Saturday, January 19, 2008

Jason watches "Cloverfield"

Okay, this has been eagerly anticipated on the ol' internet, so hopes are up and people are primed to be disappointed. Well, I wasn't. I can nitpick a few things, but all in all I think it's a great movie.

There's nothing I haven't seen before. Monster destroys New York--that's been done. It's really hard to come up with a new monster anymore. And as for hand-held camcorder "found footage", forget "Blair Witch" (I've tried, it's worth it), but I've seen that it tons of film festival movies. But merging the two techniques is something new. Camcorder films have always been from filmmakers who have no money, not enough money to simulate throwing the Statue of Liberty's head across the city (I assume they didn't actually do that!) And I'll give them credit for that, and for making a movie that's fast paced and completely enjoyable. And tons of credit for the SFX guys for blending the sophisticated effects shots with the hand held video. That couldn't have been easy.

The idea is new, but using so many borrowed techniques that it feels inevitable. If they hadn't made this movie, someone would have within a few years. It's odd for a movie to feel this original and this predestined.

Now I know some people won't like this movie (like the guy who got up at the end of the screening and started booing it). It does frustrate the audience in some ways. I know a lot of people won't be used to watching hand-held shaky cam pictures, and there are bits of scenes where it's hard to tell what exactly is happening (other than a lot of panicking). And some people will be frustrated by how you never get a good look at the monster. Personally, I think there are shots near the end that show too much, but the introduction scene is brilliant.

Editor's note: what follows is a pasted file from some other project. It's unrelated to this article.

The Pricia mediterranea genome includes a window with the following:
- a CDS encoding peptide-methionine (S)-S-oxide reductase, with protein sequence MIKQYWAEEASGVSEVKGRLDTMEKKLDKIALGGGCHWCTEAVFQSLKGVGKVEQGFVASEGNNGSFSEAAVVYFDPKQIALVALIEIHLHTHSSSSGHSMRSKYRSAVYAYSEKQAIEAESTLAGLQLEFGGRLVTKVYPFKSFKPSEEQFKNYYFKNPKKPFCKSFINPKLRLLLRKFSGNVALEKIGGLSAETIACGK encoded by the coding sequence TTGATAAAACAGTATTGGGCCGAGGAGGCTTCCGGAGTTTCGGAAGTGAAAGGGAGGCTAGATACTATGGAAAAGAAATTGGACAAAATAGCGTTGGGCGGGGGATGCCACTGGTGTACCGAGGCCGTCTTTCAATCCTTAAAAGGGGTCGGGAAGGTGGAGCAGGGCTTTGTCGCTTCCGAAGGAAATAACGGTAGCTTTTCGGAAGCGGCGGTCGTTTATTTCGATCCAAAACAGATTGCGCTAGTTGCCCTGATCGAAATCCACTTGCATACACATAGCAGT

In any case, I think this will be a movie that will divide audiences. Those who can't take the disorientation of the hand held camera will hate it. Some will look right past that and see a plot that's something like the middle of a Godzilla movie, without a proper introduction or payoff. But me, I see it as a fun time and an impressive achievement in movie-making.

Oh, and as for the nitpicking I said I could do. Three things:

First, when Robert Hawkins is trying to check his messages on his cell phone (his girlfriend Beth left a message he couldn't quite hear earlier) he quiets everyone in the store. It gets really quiet--enough that you can hear her voice on the other side of the phone. Okay, maybe everyone in the store was quiet, but there's a giant fucking monster stomping around outside, with military guys firing at it! Are we to believe that the monster and the military both took a break so he could check his message?

Second, when they're all down in the subway system, they stay there for a while before deciding to walk the tunnels to midtown. That was my first instinct, why did it take them so long?! As it turns out, it's not a great idea. But if there's a monster stomping around outside and you can get where you want to go underground, that seems like a good idea.

And third, this is just a general complaint I always have about movies that are supposed to be camcorder found footage. There are times I just can't believe he'd keep filming what's happening rather than drop the camera and run. They try to cover that with the "people will want to know" quote. And I guess it works. I really shouldn't dismiss a whole category of films based on this nitpick, especially since one of my favorite movies, "Jimmy and Judy" uses that technique.

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